Programming for iPhone: Introduction Pt 2

Tragic Eleven iPhone AppIn this article I will wrap up the creation of the Tragic Eleven Ball App. We will create a icon for your app and then I’ll give you all the code you need. If you missed the first article, go check out Programming for iPhone Pt 1 first!

Creating an App Icon

To create an icon for your new app, create a good representative of what your app does and save it as a PNG file. The dimension’s must be 57 x 57 pixel’s. You don’t need to round the edge’s or add a glare to the button. The iPhone software does that for you. Here is the one I made, to the left. Save it as icon.png.

I then save the PNG file in the main folder for my app. In this case it is in the Hello World folder. Then you locate the PNG file and inside of XCode drag and drop the image into your resources folder. The Resources folder can be found in your left sidebar, in the Groups & Files area.

Just like that you have a icon associated with your new app. If you double click on the file named Hello_World-Info.plist a pop up window will appear. On the fourth line down you can see that Icon File is now associated with your icon.


Build the App’s Interface in Interface Builder

Tragic Eleven iPhone AppHere is the finished iPhone app. When the person clicks on the button labeled “What Should I Do?”, it will display a random answer in the area where you see the word’s “Ask your Question.” To open Interface Builder, from inside of XCode, double click on the file named Hello_WorldViewController.xib. This will open Interface Builder.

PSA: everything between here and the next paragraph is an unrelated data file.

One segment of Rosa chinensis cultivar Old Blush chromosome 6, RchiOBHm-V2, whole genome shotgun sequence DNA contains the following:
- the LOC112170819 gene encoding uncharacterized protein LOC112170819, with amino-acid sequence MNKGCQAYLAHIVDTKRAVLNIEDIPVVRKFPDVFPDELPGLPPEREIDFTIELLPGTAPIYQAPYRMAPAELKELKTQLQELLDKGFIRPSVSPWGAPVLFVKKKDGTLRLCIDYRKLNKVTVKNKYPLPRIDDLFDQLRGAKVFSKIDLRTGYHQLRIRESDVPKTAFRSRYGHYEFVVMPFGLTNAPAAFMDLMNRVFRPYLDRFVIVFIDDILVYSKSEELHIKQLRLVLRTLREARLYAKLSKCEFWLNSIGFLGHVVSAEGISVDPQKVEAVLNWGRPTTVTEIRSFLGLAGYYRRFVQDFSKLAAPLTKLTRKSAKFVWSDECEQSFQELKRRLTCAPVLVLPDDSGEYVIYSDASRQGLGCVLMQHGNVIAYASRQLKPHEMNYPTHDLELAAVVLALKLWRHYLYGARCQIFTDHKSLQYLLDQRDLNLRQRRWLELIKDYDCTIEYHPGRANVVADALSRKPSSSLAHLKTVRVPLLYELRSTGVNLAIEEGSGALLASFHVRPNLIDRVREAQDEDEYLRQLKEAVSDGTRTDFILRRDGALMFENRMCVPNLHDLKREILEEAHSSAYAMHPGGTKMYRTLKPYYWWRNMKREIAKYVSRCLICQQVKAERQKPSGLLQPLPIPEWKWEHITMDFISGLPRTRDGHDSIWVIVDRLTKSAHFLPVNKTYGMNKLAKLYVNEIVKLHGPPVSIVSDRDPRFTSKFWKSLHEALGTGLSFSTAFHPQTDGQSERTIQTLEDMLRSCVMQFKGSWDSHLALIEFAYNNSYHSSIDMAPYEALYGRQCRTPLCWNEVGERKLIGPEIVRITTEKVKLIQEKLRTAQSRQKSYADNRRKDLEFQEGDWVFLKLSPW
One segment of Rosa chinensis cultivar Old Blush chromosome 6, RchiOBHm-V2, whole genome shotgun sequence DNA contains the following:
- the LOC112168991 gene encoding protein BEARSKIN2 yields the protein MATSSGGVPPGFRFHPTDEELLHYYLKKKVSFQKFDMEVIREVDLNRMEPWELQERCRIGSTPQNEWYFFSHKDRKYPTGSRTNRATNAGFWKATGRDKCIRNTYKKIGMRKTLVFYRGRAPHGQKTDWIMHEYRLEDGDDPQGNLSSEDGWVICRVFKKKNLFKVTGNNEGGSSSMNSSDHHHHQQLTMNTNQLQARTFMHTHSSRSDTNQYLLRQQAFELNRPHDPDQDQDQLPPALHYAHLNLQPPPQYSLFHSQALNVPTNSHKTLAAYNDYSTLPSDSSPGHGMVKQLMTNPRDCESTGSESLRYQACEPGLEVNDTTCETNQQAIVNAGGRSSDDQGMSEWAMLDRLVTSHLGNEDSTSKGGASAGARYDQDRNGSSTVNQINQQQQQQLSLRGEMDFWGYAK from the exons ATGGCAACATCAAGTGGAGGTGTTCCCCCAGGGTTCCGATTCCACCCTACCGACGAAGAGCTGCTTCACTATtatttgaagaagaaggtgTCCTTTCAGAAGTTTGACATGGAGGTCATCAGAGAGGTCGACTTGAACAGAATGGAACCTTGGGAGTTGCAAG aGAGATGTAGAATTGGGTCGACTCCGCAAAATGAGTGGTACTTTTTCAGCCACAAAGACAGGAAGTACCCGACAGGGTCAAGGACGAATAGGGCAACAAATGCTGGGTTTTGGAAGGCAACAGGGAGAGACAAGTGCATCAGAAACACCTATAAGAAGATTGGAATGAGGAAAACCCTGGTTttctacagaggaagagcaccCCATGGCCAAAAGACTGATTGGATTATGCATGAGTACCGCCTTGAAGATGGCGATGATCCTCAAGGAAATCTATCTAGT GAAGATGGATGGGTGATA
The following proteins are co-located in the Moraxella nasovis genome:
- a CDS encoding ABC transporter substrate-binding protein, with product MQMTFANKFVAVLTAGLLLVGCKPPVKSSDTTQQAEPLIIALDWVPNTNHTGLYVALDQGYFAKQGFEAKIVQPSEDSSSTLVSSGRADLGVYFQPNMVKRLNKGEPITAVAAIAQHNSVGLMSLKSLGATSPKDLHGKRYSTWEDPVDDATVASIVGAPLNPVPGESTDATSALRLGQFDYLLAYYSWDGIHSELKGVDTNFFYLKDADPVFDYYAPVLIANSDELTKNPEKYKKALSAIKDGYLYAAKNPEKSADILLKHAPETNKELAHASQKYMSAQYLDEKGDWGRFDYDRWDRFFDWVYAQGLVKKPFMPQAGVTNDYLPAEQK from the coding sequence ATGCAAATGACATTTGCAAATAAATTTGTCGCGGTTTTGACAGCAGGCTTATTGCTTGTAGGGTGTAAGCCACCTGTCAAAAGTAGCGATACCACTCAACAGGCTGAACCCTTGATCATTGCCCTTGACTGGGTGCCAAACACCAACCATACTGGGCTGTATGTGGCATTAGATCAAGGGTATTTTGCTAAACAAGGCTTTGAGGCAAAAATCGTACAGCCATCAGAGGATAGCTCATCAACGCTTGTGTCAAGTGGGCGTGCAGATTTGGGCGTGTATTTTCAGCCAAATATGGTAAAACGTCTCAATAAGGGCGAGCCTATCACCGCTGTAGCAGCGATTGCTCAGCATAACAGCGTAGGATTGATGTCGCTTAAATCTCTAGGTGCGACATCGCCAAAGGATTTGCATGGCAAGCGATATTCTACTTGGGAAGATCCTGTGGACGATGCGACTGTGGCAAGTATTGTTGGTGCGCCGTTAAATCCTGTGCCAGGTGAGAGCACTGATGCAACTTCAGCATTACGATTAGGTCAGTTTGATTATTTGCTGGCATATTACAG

Interface Builder Contains 4 Window’s

  • View: Is where you will drag the Label and Button element’s you need for your app. Think of this as your app’s screen
  • Library: Here are all of the pre-built element’s you can use for your app
  • Main: Named Hello_WorldViewController.xib. Here are all of the object’s and View’s that have been created for this app.
  • Attributes: Shows you all of the ways you can edit the element’s you drag on to the View window. It will populate with the element’s Attribute’s when you click on an element.

Now just drag a Label Element from the Library and type, “Ask Your Question”, in it. Drag a Button element into View and type, “What Should I Do?” Mess with the Attribute’s if you want. Now if you are done click File & Save in your top menu bar.

The iPhone Interface / Header File

Now we are going to add the code that is needed. To create the code needed first double click on the file named Hello_WorldViewController.h inside of the XCode program. A lot of code was created for you. Just add the code that is italic:

//

// Hello_WorldViewController.h

// Hello World

//

// Created by Derek Banas on 6/17/10.